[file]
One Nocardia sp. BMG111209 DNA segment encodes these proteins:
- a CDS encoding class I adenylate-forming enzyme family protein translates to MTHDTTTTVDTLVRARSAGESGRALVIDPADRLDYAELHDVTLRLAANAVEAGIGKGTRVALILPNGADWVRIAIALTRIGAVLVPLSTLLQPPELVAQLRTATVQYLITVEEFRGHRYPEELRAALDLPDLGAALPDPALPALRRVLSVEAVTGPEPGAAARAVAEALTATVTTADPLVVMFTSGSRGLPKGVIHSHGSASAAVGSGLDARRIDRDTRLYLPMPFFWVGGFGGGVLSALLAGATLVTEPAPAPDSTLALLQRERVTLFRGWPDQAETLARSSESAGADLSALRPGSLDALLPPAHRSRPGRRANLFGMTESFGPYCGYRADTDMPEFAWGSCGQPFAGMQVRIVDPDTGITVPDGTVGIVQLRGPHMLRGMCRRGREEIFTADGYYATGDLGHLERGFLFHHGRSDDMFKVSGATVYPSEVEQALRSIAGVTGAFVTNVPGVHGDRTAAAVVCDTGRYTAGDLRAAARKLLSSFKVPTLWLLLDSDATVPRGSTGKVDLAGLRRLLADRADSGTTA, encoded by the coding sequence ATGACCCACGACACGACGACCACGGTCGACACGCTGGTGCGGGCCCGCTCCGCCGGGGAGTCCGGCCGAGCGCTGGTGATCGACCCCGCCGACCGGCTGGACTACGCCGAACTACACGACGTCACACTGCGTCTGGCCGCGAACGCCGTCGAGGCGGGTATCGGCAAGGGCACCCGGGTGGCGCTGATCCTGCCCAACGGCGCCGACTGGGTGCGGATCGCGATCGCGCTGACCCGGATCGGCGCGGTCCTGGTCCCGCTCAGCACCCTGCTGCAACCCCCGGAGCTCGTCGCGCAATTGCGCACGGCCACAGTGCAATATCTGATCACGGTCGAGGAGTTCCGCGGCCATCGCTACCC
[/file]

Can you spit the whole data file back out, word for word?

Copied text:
One Nocardia sp. BMG111209 DNA segment encodes these proteins:
- a CDS encoding class I adenylate-forming enzyme family protein translates to MTHDTTTTVDTLVRARSAGESGRALVIDPADRLDYAELHDVTLRLAANAVEAGIGKGTRVALILPNGADWVRIAIALTRIGAVLVPLSTLLQPPELVAQLRTATVQYLITVEEFRGHRYPEELRAALDLPDLGAALPDPALPALRRVLSVEAVTGPEPGAAARAVAEALTATVTTADPLVVMFTSGSRGLPKGVIHSHGSASAAVGSGLDARRIDRDTRLYLPMPFFWVGGFGGGVLSALLAGATLVTEPAPAPDSTLALLQRERVTLFRGWPDQAETLARSSESAGADLSALRPGSLDALLPPAHRSRPGRRANLFGMTESFGPYCGYRADTDMPEFAWGSCGQPFAGMQVRIVDPDTGITVPDGTVGIVQLRGPHMLRGMCRRGREEIFTADGYYATGDLGHLERGFLFHHGRSDDMFKVSGATVYPSEVEQALRSIAGVTGAFVTNVPGVHGDRTAAAVVCDTGRYTAGDLRAAARKLLSSFKVPTLWLLLDSDATVPRGSTGKVDLAGLRRLLADRADSGTTA, encoded by the coding sequence ATGACCCACGACACGACGACCACGGTCGACACGCTGGTGCGGGCCCGCTCCGCCGGGGAGTCCGGCCGAGCGCTGGTGATCGACCCCGCCGACCGGCTGGACTACGCCGAACTACACGACGTCACACTGCGTCTGGCCGCGAACGCCGTCGAGGCGGGTATCGGCAAGGGCACCCGGGTGGCGCTGATCCTGCCCAACGGCGCCGACTGGGTGCGGATCGCGATCGCGCTGACCCGGATCGGCGCGGTCCTGGTCCCGCTCAGCACCCTGCTGCAACCCCCGGAGCTCGTCGCGCAATTGCGCACGGCCACAGTGCAATATCTGATCACGGTCGAGGAGTTCCGCGGCCATCGCTACCC